What is Schizophrenia?
Schizophrenia is a chronic mental disease that drastically affects how a person thinks, feels, and behaves. Schizophrenic people often seem disconnected with reality, with a long list of symptoms that truly change the lives of those it affects. Throughout history, society has held resentment for the mentally ill and discriminated them in horrible fashions. Following the classification of Schizophrenia, the disease became exceptionally misunderstood by the people. Society harshly stigmatized schizophrenic people because of the extensive list of punishing symptoms.
Schizophrenia symptoms generally fall into three categories: positive, negative, and cognitive. Positive symptoms are psychotic behaviors that are generally not seem in healthy individuals, and are responsible for the dissociation with reality. Positive symptoms include hallucinations, delusions, dysfunctional thought, and movement disorders. Hallucinations are sensory perceptions that develop without causations, and are experienced through your senses (sight, sound, taste, smell, and touch). Auditory hallucinations are the most common, and come in the form of voices. Schizophrenic patients describe these voices as commentary to their behavior and intentions, or as an imposing presence directing their actions. More likely than not, the voices are negative and critical of the patient. Unlike hallucinations, which deceive your senses, delusions are fixed fictitious beliefs that lead one to misinterpret their experiences and relationships. There are a handful of delusions that hold a common theme, including persecutory, referential, somatic, religious, erotomanic, or grandiose delusions.
Persecutory delusions occur when the patient believes a person, group, or organization is mistreating or harming them despite contradictory evidence. Referential delusions are derived from the thought that public communications contain special messages solely for the schizophrenic; however, when the person shows insight that their referential delusions may not be true, these ideas are called ideas of reference. Somatic delusions involve the patient’s concern for their physical health as they self-diagnose themselves with medical conditions. Religious delusions involve the patient’s belief that they hold a special relationship with god comparable to religious figures in the bible. Erotomanic delusions consist of false beliefs and feelings about relationships that likely don’t exist. And lastly, the grandiose delusion is the patient’s belief they acquire a significant, powerful position in the world. Not all delusions are defined by these categories, and many times the delusions are a combination of two or more.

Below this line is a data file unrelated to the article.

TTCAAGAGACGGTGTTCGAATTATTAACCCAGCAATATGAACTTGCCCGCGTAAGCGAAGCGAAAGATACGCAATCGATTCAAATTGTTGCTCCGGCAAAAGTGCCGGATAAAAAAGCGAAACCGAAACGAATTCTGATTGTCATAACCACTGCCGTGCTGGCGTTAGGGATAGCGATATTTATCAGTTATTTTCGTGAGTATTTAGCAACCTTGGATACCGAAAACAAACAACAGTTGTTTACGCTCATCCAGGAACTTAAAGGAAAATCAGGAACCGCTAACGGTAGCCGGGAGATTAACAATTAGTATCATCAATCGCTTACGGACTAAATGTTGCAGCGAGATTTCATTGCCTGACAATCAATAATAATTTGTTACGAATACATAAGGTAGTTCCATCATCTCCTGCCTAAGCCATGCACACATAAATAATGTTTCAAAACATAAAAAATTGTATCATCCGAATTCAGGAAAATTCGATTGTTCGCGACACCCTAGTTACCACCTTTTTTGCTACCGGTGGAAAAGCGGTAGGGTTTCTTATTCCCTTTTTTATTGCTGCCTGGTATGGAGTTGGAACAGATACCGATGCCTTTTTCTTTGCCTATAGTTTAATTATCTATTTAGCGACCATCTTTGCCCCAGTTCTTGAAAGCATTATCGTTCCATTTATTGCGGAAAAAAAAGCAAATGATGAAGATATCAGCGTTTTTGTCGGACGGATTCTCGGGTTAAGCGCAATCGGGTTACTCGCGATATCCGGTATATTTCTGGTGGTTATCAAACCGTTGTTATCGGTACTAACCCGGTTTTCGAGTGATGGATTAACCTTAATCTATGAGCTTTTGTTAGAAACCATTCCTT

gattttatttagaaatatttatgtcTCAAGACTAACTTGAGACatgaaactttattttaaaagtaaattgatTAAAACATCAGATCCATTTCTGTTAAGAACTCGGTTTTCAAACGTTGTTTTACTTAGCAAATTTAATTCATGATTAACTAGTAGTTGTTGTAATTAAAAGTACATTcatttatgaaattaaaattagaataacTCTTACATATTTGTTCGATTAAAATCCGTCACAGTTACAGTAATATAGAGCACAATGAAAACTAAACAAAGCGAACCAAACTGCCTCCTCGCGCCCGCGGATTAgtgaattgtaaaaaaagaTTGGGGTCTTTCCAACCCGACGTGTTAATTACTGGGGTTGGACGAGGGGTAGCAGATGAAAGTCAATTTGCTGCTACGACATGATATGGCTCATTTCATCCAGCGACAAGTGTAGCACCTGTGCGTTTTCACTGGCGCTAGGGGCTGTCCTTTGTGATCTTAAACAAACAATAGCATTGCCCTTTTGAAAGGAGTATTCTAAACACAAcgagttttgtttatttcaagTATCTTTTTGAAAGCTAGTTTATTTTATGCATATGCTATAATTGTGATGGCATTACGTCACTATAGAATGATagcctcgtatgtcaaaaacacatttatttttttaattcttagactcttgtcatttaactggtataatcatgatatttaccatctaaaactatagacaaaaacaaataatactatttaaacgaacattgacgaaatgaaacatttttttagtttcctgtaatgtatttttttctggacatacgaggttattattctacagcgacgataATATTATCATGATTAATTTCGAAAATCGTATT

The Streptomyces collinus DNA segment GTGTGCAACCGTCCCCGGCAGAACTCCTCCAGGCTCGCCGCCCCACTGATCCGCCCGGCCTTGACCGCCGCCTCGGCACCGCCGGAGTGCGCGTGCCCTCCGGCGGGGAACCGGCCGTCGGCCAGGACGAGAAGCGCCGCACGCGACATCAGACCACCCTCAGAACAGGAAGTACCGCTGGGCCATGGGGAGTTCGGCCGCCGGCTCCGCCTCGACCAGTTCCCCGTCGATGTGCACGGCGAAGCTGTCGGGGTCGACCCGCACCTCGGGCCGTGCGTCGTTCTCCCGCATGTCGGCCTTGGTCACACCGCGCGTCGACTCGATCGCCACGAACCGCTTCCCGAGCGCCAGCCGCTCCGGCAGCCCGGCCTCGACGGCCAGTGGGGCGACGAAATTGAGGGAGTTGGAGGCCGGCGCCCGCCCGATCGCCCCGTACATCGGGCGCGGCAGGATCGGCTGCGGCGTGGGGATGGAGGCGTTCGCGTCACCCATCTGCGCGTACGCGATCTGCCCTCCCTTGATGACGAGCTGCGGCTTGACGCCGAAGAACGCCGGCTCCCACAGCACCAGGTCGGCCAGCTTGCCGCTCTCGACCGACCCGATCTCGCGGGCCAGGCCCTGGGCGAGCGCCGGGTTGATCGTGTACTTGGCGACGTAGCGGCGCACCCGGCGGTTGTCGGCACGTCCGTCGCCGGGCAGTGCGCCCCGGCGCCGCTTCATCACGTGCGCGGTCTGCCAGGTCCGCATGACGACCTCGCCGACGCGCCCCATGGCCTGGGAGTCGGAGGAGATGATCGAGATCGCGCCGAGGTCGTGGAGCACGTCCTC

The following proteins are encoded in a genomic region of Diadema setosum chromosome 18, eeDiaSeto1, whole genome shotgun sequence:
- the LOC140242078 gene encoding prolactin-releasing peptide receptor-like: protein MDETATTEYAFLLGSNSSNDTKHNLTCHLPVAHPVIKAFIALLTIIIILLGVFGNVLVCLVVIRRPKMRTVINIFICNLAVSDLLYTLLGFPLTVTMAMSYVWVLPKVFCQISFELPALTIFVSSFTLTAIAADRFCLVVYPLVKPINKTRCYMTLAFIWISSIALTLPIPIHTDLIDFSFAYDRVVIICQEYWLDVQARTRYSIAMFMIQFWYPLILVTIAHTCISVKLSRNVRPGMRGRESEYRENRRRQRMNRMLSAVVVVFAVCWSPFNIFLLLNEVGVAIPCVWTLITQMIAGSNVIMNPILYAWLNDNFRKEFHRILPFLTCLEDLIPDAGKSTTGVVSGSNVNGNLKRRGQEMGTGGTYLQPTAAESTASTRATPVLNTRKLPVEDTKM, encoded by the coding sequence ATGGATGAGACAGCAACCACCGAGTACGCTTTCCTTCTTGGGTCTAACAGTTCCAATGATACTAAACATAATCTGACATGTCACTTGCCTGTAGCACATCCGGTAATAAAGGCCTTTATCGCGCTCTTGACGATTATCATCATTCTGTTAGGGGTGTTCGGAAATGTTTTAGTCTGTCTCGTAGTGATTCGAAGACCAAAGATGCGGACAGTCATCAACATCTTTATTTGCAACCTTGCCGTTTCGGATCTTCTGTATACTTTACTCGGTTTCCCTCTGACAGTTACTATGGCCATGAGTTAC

On the other hand, negative symptoms come from absence of normal behavior and have an extensive list of possibilities. The National Institute of Mental Health Measurement and Treatment Research to Improve Cognition in Schizophrenia consensus panel, “”has recently defined five negative symptoms: blunted affect (diminished facial and emotional expression), alogia (decrease in verbal output or verbal expressiveness), asociality (lack of involvement in social relationships of various kinds), avolition (a subjective reduction in interests, desires, and goals and a behavioral reduction of self-initiated and purposeful acts), and anhedonia (inability to experience pleasure from positive stimuli)”” (Mitra 9). The most recent version of the DSM-5 depicts the negative symptoms as restricted emotional expression and avolition; meaning their motivation to engage in purposeful self-directed activities are decreased. And while the negative symptoms are seemingly insignificant in comparison, they are the main reason why Schizophrenic people find it difficult to live normal lives.